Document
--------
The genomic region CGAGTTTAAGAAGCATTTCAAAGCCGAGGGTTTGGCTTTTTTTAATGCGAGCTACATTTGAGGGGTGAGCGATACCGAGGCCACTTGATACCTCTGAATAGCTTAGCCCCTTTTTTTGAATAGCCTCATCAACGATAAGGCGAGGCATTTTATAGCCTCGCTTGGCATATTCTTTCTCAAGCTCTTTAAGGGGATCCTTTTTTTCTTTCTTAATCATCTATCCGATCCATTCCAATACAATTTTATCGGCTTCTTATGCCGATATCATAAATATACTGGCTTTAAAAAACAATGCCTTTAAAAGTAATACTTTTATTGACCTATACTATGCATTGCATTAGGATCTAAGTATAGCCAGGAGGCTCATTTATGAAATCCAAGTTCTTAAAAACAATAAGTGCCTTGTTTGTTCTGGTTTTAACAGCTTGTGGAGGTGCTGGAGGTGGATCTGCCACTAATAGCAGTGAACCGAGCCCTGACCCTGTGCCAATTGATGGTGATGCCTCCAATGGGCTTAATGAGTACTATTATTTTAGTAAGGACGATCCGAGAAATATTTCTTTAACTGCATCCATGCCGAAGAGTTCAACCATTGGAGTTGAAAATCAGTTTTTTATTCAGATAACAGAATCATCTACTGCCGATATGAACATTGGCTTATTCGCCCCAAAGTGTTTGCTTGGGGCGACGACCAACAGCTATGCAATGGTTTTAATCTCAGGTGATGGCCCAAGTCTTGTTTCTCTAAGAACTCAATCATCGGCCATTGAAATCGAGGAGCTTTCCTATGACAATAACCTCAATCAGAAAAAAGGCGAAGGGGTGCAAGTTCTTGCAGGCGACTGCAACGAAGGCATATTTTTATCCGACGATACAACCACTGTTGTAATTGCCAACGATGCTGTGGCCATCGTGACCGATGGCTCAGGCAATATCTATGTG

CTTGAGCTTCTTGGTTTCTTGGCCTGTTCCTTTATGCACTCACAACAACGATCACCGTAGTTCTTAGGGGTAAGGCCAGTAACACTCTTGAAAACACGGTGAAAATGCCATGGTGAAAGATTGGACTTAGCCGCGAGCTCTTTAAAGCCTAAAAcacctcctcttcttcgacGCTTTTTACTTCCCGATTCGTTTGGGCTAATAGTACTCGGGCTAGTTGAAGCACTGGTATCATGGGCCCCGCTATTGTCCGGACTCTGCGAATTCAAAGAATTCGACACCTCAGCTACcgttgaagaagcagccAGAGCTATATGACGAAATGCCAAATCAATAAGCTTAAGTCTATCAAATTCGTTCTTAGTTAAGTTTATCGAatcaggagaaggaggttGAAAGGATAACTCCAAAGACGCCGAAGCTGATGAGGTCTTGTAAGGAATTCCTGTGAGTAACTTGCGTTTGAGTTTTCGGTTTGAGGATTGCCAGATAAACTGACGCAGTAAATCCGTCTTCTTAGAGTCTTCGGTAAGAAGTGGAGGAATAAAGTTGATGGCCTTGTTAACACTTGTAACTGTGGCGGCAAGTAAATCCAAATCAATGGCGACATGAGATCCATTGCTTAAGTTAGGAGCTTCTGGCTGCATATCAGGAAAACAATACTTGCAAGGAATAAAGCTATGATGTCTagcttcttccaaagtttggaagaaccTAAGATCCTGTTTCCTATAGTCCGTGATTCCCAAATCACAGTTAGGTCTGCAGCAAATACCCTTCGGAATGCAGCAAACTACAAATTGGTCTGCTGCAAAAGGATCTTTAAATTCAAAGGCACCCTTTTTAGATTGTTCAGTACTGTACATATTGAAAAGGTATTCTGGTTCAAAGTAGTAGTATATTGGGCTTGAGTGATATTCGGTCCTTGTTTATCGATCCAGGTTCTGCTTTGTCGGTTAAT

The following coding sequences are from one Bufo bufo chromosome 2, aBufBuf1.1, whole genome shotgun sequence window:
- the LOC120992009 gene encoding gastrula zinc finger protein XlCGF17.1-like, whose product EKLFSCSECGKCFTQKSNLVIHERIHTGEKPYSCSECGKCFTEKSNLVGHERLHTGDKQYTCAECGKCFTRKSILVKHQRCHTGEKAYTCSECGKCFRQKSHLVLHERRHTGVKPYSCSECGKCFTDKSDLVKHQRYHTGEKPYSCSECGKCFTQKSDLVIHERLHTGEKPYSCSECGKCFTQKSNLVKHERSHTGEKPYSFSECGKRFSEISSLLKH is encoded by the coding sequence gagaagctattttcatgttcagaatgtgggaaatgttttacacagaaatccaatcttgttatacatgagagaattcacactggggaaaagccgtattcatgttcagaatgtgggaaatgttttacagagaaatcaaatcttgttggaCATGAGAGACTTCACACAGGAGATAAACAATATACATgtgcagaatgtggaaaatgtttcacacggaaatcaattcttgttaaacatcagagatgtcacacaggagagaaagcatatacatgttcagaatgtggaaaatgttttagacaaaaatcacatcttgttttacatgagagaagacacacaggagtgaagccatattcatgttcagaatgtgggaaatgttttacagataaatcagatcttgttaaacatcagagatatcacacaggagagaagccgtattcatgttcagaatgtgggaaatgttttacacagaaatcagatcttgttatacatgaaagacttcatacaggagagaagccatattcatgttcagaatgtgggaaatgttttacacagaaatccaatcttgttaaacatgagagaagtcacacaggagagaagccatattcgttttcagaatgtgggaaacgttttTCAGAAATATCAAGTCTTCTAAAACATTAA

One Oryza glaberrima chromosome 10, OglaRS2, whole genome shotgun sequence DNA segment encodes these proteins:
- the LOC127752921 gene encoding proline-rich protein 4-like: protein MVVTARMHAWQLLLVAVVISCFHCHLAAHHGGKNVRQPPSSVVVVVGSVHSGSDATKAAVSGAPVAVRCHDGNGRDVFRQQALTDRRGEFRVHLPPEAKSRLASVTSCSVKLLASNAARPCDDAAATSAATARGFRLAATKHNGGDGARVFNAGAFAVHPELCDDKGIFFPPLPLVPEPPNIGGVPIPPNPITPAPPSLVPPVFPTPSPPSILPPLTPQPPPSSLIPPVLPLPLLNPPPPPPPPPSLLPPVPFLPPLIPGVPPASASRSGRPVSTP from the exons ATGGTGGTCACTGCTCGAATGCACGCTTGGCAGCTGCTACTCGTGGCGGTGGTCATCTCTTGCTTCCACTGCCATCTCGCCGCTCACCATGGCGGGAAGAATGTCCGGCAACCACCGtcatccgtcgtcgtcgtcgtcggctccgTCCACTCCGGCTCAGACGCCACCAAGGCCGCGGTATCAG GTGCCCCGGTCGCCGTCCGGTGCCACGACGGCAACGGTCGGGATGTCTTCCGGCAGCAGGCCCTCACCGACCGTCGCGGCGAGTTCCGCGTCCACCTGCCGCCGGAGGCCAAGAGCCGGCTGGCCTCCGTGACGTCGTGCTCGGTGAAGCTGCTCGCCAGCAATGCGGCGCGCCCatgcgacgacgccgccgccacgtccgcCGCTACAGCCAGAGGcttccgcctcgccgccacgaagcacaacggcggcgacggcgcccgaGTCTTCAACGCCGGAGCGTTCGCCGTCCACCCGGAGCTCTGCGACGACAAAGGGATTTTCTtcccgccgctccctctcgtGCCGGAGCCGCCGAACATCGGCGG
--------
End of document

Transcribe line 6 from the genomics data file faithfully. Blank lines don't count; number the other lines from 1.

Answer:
- the LOC127752921 gene encoding proline-rich protein 4-like: protein MVVTARMHAWQLLLVAVVISCFHCHLAAHHGGKNVRQPPSSVVVVVGSVHSGSDATKAAVSGAPVAVRCHDGNGRDVFRQQALTDRRGEFRVHLPPEAKSRLASVTSCSVKLLASNAARPCDDAAATSAATARGFRLAATKHNGGDGARVFNAGAFAVHPELCDDKGIFFPPLPLVPEPPNIGGVPIPPNPITPAPPSLVPPVFPTPSPPSILPPLTPQPPPSSLIPPVLPLPLLNPPPPPPPPPSLLPPVPFLPPLIPGVPPASASRSGRPVSTP from the exons ATGGTGGTCACTGCTCGAATGCACGCTTGGCAGCTGCTACTCGTGGCGGTGGTCATCTCTTGCTTCCACTGCCATCTCGCCGCTCACCATGGCGGGAAGAATGTCCGGCAACCACCGtcatccgtcgtcgtcgtcgtcggctccgTCCACTCCGGCTCAGACGCCACCAAGGCCGCGGTATCAG GTGCCCCGGTCGCCGTCCGGTGCCACGACGGCAACGGTCGGGATGTCTTCCGGCAGCAGGCCCTCACCGACCGTCGCGGCGAGTTCCGCGTCCACCTGCCGCCGGAGGCCAAGAGCCGGCTGGCCTCCGTGACGTCGTGCTCGGTGAAGCTGCTCGCCAGCAATGCGGCGCGCCCatgcgacgacgccgccgccacgtccgcCGCTACAGCCAGAGGcttccgcctcgccgccacgaagcacaacggcggcgacggcgcccgaGTCTTCAACGCCGGAGCGTTCGCCGTCCACCCGGAGCTCTGCGACGACAAAGGGATTTTCTtcccgccgctccctctcgtGCCGGAGCCGCCGAACATCGGCGG